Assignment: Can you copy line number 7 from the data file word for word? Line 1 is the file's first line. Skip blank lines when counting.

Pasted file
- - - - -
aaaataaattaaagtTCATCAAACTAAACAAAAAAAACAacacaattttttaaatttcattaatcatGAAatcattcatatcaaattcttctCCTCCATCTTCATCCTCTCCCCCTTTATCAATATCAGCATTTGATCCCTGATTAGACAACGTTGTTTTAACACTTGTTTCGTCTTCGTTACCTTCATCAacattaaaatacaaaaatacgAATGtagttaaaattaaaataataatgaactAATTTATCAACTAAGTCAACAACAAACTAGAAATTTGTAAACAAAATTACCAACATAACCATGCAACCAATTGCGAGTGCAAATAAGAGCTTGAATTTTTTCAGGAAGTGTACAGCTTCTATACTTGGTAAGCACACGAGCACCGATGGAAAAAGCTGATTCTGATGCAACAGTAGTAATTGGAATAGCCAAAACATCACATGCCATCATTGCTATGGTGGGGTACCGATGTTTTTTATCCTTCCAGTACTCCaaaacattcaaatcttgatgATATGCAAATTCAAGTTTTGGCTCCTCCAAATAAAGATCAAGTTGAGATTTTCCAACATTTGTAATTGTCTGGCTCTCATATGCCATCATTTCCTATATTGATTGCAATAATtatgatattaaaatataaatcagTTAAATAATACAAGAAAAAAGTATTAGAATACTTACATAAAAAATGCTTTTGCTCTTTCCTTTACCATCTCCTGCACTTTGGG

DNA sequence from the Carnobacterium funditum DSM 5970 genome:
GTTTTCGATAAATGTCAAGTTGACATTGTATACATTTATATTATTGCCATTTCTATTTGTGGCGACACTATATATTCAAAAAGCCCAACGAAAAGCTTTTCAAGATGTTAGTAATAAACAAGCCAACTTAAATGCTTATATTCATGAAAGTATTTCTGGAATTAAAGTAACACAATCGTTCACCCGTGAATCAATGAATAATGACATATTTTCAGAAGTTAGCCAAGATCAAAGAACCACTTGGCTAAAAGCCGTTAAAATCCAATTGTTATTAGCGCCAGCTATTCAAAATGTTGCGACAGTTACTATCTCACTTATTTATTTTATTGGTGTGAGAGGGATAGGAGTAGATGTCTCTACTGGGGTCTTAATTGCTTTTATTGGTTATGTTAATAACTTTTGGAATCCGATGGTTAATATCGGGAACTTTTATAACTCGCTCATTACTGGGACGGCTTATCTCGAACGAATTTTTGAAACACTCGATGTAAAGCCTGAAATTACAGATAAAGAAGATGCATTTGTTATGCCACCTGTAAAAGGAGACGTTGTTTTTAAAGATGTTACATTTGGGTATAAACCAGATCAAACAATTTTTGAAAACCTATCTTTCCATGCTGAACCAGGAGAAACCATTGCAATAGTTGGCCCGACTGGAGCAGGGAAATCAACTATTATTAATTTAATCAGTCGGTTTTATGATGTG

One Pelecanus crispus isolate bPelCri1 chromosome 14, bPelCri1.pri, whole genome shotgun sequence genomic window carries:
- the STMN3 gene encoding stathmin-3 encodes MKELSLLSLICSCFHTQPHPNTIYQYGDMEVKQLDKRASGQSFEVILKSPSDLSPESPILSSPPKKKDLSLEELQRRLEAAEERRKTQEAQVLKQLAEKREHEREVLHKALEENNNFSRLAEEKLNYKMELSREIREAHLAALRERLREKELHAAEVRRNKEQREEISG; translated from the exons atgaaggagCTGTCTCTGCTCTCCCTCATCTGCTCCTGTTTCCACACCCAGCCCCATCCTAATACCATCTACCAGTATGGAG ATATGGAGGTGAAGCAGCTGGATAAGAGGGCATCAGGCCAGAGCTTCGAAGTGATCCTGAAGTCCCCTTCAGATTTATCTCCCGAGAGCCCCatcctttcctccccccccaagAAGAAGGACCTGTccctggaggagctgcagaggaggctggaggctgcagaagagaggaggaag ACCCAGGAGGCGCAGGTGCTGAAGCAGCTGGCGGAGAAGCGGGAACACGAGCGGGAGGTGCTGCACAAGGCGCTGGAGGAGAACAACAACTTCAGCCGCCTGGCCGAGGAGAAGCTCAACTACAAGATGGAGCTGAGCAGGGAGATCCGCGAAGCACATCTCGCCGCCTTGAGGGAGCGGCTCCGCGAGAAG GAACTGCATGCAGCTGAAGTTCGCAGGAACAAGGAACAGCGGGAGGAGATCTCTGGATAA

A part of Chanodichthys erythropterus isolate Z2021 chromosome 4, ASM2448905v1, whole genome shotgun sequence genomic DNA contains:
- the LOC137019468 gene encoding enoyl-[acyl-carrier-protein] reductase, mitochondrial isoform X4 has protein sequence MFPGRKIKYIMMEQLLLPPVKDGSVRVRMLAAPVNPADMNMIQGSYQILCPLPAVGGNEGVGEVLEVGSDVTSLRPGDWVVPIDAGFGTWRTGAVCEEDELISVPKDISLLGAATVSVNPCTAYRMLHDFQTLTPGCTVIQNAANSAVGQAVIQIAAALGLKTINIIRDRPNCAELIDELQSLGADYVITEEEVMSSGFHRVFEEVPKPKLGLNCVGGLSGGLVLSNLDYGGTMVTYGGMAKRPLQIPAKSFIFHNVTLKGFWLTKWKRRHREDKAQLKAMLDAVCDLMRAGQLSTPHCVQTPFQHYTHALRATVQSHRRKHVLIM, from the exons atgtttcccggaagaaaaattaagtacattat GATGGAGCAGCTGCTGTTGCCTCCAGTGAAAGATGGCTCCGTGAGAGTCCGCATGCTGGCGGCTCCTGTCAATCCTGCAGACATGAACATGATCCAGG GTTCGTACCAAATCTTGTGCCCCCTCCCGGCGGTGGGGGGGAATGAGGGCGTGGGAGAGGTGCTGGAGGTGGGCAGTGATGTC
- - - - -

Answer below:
- the LOC137019468 gene encoding enoyl-[acyl-carrier-protein] reductase, mitochondrial isoform X4 has protein sequence MFPGRKIKYIMMEQLLLPPVKDGSVRVRMLAAPVNPADMNMIQGSYQILCPLPAVGGNEGVGEVLEVGSDVTSLRPGDWVVPIDAGFGTWRTGAVCEEDELISVPKDISLLGAATVSVNPCTAYRMLHDFQTLTPGCTVIQNAANSAVGQAVIQIAAALGLKTINIIRDRPNCAELIDELQSLGADYVITEEEVMSSGFHRVFEEVPKPKLGLNCVGGLSGGLVLSNLDYGGTMVTYGGMAKRPLQIPAKSFIFHNVTLKGFWLTKWKRRHREDKAQLKAMLDAVCDLMRAGQLSTPHCVQTPFQHYTHALRATVQSHRRKHVLIM, from the exons atgtttcccggaagaaaaattaagtacattat GATGGAGCAGCTGCTGTTGCCTCCAGTGAAAGATGGCTCCGTGAGAGTCCGCATGCTGGCGGCTCCTGTCAATCCTGCAGACATGAACATGATCCAGG GTTCGTACCAAATCTTGTGCCCCCTCCCGGCGGTGGGGGGGAATGAGGGCGTGGGAGAGGTGCTGGAGGTGGGCAGTGATGTC